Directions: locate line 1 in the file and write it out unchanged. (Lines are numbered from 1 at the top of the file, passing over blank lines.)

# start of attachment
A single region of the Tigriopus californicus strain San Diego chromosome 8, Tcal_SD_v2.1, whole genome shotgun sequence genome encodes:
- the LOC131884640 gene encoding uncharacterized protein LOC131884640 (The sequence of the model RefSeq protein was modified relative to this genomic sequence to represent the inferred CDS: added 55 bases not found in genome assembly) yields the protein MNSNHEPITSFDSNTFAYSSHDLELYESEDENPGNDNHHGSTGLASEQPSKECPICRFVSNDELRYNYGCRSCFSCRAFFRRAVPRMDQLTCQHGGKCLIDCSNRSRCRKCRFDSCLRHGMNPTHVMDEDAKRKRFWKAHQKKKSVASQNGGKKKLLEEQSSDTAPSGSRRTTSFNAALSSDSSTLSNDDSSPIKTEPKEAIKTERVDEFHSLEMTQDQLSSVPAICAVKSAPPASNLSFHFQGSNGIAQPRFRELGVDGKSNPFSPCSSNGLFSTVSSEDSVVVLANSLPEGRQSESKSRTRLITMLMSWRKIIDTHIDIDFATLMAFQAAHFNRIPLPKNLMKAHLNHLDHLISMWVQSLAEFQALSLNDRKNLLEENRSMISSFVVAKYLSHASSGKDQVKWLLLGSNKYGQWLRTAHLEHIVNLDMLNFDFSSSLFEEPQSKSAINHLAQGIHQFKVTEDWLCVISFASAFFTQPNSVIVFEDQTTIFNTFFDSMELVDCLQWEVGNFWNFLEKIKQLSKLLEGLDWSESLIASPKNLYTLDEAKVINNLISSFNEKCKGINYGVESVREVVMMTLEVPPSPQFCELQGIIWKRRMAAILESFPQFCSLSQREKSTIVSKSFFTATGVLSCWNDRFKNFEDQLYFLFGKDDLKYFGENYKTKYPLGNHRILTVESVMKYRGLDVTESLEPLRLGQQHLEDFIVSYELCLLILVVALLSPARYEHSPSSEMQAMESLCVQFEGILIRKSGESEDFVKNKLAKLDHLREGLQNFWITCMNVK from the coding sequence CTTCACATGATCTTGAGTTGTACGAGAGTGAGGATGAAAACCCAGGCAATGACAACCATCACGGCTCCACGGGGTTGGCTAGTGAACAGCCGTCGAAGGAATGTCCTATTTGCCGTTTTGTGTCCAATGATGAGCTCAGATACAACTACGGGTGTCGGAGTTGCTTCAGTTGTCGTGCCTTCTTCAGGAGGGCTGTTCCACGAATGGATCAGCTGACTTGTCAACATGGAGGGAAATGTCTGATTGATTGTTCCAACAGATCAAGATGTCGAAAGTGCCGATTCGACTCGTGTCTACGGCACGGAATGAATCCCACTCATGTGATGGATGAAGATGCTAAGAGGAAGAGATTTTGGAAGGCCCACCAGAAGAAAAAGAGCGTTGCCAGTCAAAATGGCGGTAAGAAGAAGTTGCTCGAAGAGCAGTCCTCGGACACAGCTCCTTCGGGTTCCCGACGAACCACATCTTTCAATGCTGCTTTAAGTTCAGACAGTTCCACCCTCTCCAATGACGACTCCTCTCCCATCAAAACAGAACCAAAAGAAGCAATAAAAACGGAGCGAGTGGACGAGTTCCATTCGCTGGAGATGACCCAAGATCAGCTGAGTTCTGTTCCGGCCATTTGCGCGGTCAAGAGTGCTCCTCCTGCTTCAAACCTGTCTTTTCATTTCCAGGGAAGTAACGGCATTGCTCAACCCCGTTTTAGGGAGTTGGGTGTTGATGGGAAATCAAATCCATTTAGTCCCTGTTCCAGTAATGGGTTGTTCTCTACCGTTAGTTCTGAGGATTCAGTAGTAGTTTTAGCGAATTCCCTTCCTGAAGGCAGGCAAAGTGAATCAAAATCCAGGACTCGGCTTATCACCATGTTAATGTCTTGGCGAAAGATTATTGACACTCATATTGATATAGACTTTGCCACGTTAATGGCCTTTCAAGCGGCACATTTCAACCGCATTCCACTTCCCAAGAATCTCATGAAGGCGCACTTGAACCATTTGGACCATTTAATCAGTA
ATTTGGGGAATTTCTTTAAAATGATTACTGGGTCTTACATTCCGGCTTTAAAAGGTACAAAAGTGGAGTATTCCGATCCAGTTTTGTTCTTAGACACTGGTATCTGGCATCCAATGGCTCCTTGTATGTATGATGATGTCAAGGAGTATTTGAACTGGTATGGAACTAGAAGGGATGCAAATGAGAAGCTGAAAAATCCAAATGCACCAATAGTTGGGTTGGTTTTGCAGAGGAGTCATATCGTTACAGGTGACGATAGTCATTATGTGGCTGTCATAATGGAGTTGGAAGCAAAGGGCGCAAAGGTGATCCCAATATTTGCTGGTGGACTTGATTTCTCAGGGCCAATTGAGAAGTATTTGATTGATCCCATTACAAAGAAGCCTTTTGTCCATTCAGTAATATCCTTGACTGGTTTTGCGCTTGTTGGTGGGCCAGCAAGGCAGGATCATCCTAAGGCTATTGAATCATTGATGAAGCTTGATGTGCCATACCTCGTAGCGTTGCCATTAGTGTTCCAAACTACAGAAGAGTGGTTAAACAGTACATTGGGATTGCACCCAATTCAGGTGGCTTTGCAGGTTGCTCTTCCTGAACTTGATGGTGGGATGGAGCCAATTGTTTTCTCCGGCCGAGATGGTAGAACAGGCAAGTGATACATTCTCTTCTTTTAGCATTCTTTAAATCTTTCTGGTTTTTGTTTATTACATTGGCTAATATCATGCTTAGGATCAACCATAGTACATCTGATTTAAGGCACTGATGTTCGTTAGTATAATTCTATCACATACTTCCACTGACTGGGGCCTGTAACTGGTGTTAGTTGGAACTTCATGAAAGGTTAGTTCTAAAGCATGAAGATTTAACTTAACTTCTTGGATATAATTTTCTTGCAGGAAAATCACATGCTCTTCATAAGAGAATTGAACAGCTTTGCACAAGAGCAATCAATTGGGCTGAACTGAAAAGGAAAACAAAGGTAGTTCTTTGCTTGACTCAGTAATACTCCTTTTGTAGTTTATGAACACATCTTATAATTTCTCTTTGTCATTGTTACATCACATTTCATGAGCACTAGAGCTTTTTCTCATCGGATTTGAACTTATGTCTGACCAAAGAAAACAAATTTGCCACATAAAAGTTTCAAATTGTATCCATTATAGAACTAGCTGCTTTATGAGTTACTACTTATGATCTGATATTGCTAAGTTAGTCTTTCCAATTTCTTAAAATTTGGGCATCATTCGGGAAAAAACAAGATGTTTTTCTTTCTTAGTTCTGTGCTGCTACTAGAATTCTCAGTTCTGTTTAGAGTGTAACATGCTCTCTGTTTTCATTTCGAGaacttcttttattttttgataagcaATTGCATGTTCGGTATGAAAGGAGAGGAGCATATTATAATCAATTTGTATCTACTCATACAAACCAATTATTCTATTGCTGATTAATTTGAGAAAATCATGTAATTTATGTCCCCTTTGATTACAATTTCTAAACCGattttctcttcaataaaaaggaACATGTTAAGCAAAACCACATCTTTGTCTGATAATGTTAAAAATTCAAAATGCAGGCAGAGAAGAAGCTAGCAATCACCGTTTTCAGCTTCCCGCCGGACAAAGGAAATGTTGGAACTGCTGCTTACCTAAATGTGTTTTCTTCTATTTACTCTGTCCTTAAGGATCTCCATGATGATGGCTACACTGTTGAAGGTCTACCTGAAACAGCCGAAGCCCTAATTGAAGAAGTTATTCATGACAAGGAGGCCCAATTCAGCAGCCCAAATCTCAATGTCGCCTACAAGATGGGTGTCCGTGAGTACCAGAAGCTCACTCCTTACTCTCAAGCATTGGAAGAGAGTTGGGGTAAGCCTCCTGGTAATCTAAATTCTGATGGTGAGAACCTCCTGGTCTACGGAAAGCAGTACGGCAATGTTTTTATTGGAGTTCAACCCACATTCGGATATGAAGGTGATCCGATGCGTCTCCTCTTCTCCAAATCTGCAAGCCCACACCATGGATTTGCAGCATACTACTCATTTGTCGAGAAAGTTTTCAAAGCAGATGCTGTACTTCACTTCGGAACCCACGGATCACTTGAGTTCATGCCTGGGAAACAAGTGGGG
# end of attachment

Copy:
A single region of the Tigriopus californicus strain San Diego chromosome 8, Tcal_SD_v2.1, whole genome shotgun sequence genome encodes: